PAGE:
As part of the LIFESAVER Thailand Clean Water Project I wanted to offer our blog readers an insight into the people I spent a week living with in the Karen village of Ban Hak Kia in Doi Inthanon National Park, Northern Thailand. Much of the information below is general to the Karen and not specific to the people of Ban Hak Kia.
History of the Karen
The Karen began to move into Thailand around the 17th century. They occur in large numbers in the western part of Northern Thailand, in particular on the ranges west and south of Doi Inthanon.
The Karen tend to live in villages of around 25 houses raised on stilts. The villages tend to cluster. Each household consists of the parents and their unmarried children. Married daughters and their families may also live in the same house. The highest authority is the village priest who runs the village along with the elders.
The Karen usually live in close-knit communities, with a strong sense of community spirit and high moral and religious values. Karen families are cross-generational, often with grandparents, parents and children living together under the same roof. The average number of children per family is three. Each village is presided over by two headman; an appointed headman, who represents the villagers in external and political affairs; and a 'people's' representative headman, who is elected by the people.
The Karen have rituals to live harmoniously with the "Lord of the Land and Water", as well as with nature spirits in the rocks, trees, water and mountains that surround them. They also have guardian spirits and believe in the soul. They use a system of rotation over a large area of land and do not cut all the large trees down when they clear a plot.
The Karen people live within dense forests filled with teak and other tropical plant species. There are hundreds of villages tucked away on the sides of the mountains, sometimes 90 kilometres from the nearest hospital or secondary school.
Karen cloth is hand-woven on back-strap looms and is predominantly red with white, blue or brown vertical stripes. Stitching is clear and decorative. The men may wear simple forms of this material in a sleeveless tunic (or northern Thai clothing), while the women wear more elaborate styles on their sarongs.
The women's blouses are made of dark homespun cotton with horizontal embroidered patterns decorated with seeds woven onto the lower half.
They make their own costumes and shoulder bags which are hand woven by the women sitting on the ground using a traditional strap loom. Patterns are handed down from generation to generation. Weaving is a skill that remains important to the culture.
Health is monitored by small health clinics, sometimes up to 10 kilometres from a village. Local people are trained to treat malaria and other minor issues. Hospitals can be 90 kms from the village but there is no public transport.
Housing and Amenities
Traditionally, they build their stilted houses from teak or bamboo. The space underneath the houses is used for animals, (buffalo, pigs, chickens). The Karen people have few possessions and usually sleep on mats on the floor. Cooking is over an open fire on earth or the wooden floors of the house. Occasionally, a wooden frame is built to store equipment. There is generally no furniture.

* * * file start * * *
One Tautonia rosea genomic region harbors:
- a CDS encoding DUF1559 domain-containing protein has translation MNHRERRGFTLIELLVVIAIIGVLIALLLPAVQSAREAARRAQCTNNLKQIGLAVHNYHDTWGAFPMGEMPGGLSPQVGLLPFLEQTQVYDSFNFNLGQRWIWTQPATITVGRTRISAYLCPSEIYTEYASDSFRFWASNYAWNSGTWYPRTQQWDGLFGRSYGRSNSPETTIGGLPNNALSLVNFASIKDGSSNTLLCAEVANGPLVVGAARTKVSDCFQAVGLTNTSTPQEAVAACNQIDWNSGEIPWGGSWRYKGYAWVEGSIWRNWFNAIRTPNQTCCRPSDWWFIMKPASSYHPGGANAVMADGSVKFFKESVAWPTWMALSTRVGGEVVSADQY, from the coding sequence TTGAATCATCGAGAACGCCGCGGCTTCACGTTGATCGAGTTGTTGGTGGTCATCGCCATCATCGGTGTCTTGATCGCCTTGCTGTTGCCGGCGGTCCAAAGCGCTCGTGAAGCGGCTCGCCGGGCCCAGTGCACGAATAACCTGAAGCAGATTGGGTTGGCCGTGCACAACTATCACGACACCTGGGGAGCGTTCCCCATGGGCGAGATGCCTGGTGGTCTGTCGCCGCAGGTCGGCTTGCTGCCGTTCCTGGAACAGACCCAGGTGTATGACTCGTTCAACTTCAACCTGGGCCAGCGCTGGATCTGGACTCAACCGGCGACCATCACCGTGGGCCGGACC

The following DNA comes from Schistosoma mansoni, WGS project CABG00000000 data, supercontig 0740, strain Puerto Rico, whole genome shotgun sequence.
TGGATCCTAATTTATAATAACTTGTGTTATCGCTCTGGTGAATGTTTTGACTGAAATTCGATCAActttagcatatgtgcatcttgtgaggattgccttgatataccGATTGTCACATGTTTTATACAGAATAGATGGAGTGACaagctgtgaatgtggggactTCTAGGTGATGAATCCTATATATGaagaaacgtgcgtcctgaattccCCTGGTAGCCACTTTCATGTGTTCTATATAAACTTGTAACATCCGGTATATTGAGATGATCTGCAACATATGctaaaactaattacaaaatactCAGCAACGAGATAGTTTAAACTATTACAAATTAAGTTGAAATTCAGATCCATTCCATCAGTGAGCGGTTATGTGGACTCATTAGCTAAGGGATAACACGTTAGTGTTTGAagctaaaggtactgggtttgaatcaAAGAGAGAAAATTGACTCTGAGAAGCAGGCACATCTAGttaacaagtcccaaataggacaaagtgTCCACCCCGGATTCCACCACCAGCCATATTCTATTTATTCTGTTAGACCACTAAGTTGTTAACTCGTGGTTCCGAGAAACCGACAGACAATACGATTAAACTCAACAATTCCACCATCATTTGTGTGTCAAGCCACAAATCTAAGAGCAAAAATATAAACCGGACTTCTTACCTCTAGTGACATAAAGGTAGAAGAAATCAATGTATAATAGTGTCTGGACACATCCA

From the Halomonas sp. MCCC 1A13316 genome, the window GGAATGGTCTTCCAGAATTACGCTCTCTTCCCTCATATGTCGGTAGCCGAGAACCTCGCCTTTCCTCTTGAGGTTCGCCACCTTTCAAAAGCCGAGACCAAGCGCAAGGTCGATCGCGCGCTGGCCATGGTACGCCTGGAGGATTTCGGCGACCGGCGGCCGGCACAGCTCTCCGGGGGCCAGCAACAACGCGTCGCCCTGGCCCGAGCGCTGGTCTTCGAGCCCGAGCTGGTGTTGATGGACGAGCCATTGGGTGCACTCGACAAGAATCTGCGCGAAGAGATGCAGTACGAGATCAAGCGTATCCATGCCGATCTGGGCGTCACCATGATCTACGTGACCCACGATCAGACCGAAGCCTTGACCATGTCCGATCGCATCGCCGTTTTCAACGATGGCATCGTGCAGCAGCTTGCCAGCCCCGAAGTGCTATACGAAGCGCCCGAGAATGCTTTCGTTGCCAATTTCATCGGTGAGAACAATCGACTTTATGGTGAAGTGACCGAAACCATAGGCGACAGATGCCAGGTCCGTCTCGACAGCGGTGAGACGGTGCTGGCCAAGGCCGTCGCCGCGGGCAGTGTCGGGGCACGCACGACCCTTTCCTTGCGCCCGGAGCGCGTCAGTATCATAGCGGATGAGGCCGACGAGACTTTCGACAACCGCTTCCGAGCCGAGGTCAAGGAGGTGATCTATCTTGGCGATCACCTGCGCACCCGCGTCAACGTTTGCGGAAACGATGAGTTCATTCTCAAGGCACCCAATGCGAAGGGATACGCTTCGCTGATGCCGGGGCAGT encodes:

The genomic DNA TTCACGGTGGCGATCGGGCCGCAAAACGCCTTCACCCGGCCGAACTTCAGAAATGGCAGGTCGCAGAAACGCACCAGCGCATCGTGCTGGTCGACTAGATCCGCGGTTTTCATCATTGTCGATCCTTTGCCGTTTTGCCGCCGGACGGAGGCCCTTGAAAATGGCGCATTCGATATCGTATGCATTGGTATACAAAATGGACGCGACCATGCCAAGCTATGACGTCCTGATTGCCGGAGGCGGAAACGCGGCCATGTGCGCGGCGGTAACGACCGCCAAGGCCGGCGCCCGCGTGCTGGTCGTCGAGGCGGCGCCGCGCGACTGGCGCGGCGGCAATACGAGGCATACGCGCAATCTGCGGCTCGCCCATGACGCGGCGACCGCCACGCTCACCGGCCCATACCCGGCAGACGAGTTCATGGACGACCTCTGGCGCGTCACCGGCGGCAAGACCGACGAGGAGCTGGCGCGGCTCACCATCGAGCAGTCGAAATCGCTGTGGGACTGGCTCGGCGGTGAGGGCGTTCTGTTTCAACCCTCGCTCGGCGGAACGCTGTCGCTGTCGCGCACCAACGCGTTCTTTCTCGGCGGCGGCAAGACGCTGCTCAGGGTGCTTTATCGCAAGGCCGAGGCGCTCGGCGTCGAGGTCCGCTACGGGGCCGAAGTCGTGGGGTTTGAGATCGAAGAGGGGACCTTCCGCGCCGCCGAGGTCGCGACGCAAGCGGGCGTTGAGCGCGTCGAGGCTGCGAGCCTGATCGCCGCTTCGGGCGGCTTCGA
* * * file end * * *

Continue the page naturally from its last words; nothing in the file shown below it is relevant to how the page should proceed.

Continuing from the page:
Although the Government have given them water tanks, it is not clean enough to use as drinking water, resulting in high levels of typhoid and other water borne diseases. Often water has to be collected from the rivers and much time is spent collecting and boiling water for drinking. Where they have access to drinking water their health improves and they have more time in the day to work in the fields and get to schools.
The water tanks in Ban Hak Kia have been built with the help of the Thai charity The Pakanyor Foundation and while the village’s drinking water has improved, the LIFESAVER Thailand Clean Water Project will maintain a safe water supply for many of the families in the village.
The traditional Karen diet is made up largely of rice, eggs and spices. There are also fruits (papaya, banana, mango, lychees, longan), chicken, pork and fish.
Farming and livelihood
Heavy rains and severe droughts bring difficulties. Villages are often cut off for weeks in the rainy season.
The Karen are traditionally subsistence farmers who have been dependent on rice and vegetables grown in small plots around their villages or in forested areas. New controls on land use however, have restricted traditional forms of agriculture, and the Thai Government has converted much agricultural land into pine and teak plantations.
Recently, the Karen grow less rice and instead produce and sell crops such as soya, garlic and the longan fruit. The new cash crops mean that Karen farmers are now vulnerable to marketing fluctuations in prices. They have to travel further to sell their goods and compete with an influx of foreign products.
I found the Karen people to be very friendly, gracious and kind. The family I stayed with let me sleep in the biggest room of their hut (essentially their living room) and tiptoed out when they went to the paddy fields early in the morning. Despite me not understanding Karen (their mother tongue), they welcomed me with open arms.
The Karen Hilltribe in Chiang Mai, 2013. Window to Chiang Mai [online]. <http://www.chiangmai1.com/chiang_mai/karen.shtml> [Accessed 6 August 2013].
Community, 2013. The Karen Hill Tribes Trust [online]. <http://www.karenhilltribes.org.uk/about/who-we-help/community.html> [Accessed 6 August 2013].
Culture, 2013. The Karen Hill Tribes Trust [online]. <http://www.karenhilltribes.org.uk/about/who-we-help/culture.html> [Accessed 6 August 2013].
Environment, 2013. The Karen Hill Tribes Trust [online]. http://www.karenhilltribes.org.uk/about/who-we-help/environment.html [Accessed 6 August 2013].